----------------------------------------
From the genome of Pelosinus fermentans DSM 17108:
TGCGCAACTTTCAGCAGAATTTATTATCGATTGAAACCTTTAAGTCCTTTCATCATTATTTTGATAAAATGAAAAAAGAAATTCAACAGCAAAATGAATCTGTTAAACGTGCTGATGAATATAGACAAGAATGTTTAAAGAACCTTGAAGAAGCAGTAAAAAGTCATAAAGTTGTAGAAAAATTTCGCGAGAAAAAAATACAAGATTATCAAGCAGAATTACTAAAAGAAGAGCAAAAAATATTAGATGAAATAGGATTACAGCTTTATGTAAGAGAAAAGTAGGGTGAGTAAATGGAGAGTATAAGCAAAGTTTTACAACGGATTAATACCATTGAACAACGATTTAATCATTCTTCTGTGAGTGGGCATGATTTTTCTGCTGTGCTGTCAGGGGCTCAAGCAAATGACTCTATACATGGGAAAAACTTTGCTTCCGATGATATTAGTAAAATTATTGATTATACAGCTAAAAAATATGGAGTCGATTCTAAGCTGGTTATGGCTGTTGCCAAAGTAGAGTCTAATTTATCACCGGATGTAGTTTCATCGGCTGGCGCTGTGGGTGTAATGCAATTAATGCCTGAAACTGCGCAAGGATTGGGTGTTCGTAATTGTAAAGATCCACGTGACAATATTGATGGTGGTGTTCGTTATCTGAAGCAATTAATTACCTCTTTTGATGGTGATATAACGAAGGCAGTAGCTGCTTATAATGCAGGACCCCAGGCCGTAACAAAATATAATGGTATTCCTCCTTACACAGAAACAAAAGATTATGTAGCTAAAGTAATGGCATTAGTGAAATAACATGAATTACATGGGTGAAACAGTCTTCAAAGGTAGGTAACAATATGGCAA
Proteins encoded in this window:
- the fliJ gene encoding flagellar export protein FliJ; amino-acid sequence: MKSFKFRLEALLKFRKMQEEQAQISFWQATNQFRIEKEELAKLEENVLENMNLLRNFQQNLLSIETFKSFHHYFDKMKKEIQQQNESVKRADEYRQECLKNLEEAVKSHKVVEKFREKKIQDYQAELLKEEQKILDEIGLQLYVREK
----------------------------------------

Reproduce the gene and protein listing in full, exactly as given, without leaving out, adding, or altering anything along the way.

From the genome of Pelosinus fermentans DSM 17108:
TGCGCAACTTTCAGCAGAATTTATTATCGATTGAAACCTTTAAGTCCTTTCATCATTATTTTGATAAAATGAAAAAAGAAATTCAACAGCAAAATGAATCTGTTAAACGTGCTGATGAATATAGACAAGAATGTTTAAAGAACCTTGAAGAAGCAGTAAAAAGTCATAAAGTTGTAGAAAAATTTCGCGAGAAAAAAATACAAGATTATCAAGCAGAATTACTAAAAGAAGAGCAAAAAATATTAGATGAAATAGGATTACAGCTTTATGTAAGAGAAAAGTAGGGTGAGTAAATGGAGAGTATAAGCAAAGTTTTACAACGGATTAATACCATTGAACAACGATTTAATCATTCTTCTGTGAGTGGGCATGATTTTTCTGCTGTGCTGTCAGGGGCTCAAGCAAATGACTCTATACATGGGAAAAACTTTGCTTCCGATGATATTAGTAAAATTATTGATTATACAGCTAAAAAATATGGAGTCGATTCTAAGCTGGTTATGGCTGTTGCCAAAGTAGAGTCTAATTTATCACCGGATGTAGTTTCATCGGCTGGCGCTGTGGGTGTAATGCAATTAATGCCTGAAACTGCGCAAGGATTGGGTGTTCGTAATTGTAAAGATCCACGTGACAATATTGATGGTGGTGTTCGTTATCTGAAGCAATTAATTACCTCTTTTGATGGTGATATAACGAAGGCAGTAGCTGCTTATAATGCAGGACCCCAGGCCGTAACAAAATATAATGGTATTCCTCCTTACACAGAAACAAAAGATTATGTAGCTAAAGTAATGGCATTAGTGAAATAACATGAATTACATGGGTGAAACAGTCTTCAAAGGTAGGTAACAATATGGCAA
Proteins encoded in this window:
- the fliJ gene encoding flagellar export protein FliJ; amino-acid sequence: MKSFKFRLEALLKFRKMQEEQAQISFWQATNQFRIEKEELAKLEENVLENMNLLRNFQQNLLSIETFKSFHHYFDKMKKEIQQQNESVKRADEYRQECLKNLEEAVKSHKVVEKFREKKIQDYQAELLKEEQKILDEIGLQLYVREK